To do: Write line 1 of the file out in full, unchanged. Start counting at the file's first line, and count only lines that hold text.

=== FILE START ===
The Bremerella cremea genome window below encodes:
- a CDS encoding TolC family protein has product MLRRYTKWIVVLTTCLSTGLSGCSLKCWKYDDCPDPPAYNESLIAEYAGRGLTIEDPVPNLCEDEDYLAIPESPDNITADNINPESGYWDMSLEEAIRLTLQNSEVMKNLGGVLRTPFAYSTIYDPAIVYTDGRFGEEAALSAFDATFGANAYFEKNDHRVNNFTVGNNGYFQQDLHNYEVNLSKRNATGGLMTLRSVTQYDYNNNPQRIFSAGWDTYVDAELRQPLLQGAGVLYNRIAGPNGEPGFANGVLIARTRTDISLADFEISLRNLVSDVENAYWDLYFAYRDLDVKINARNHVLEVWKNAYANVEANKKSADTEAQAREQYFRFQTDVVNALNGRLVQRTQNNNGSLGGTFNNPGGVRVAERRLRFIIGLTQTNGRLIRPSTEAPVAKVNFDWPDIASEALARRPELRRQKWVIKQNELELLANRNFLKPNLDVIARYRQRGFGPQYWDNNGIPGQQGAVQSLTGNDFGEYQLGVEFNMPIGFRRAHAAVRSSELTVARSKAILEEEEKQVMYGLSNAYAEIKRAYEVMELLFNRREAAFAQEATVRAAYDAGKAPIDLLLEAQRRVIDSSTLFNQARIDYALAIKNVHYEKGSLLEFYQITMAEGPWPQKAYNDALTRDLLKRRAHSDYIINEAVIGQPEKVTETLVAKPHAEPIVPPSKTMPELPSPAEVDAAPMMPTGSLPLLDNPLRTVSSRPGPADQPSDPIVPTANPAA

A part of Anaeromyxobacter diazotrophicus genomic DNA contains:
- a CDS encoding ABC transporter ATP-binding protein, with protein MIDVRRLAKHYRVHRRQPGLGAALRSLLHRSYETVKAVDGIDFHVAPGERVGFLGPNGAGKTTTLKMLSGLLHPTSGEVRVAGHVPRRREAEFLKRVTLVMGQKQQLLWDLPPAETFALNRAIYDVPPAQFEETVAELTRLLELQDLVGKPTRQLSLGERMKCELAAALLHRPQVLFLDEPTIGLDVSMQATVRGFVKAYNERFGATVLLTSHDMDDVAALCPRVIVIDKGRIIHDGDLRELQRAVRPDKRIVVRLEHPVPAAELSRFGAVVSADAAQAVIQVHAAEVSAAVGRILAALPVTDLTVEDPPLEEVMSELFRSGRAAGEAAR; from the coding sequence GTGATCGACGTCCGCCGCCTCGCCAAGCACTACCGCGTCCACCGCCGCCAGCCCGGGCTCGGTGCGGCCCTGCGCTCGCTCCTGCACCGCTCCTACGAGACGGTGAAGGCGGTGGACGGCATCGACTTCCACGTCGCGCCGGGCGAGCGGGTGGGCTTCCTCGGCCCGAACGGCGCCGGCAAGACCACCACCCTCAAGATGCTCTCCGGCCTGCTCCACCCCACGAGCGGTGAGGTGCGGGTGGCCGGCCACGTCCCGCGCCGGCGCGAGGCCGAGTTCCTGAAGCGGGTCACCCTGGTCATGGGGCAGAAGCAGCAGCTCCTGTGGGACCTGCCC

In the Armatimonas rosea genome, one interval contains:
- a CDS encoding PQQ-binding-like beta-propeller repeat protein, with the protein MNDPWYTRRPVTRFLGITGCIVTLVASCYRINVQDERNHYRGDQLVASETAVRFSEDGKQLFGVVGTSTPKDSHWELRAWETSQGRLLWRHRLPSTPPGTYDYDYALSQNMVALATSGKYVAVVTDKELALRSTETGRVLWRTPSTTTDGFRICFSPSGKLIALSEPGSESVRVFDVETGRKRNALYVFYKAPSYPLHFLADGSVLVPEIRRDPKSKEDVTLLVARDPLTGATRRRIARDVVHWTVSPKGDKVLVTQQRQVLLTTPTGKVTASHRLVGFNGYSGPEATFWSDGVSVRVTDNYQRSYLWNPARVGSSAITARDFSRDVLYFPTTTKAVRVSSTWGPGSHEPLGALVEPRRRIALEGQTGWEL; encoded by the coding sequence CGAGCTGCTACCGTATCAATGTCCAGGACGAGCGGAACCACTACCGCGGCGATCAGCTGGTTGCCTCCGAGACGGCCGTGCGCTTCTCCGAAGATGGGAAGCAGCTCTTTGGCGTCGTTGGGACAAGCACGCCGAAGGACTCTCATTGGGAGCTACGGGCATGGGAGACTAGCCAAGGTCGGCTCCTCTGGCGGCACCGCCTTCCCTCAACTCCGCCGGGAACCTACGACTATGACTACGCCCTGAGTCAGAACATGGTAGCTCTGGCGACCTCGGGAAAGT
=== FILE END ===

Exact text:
The Bremerella cremea genome window below encodes: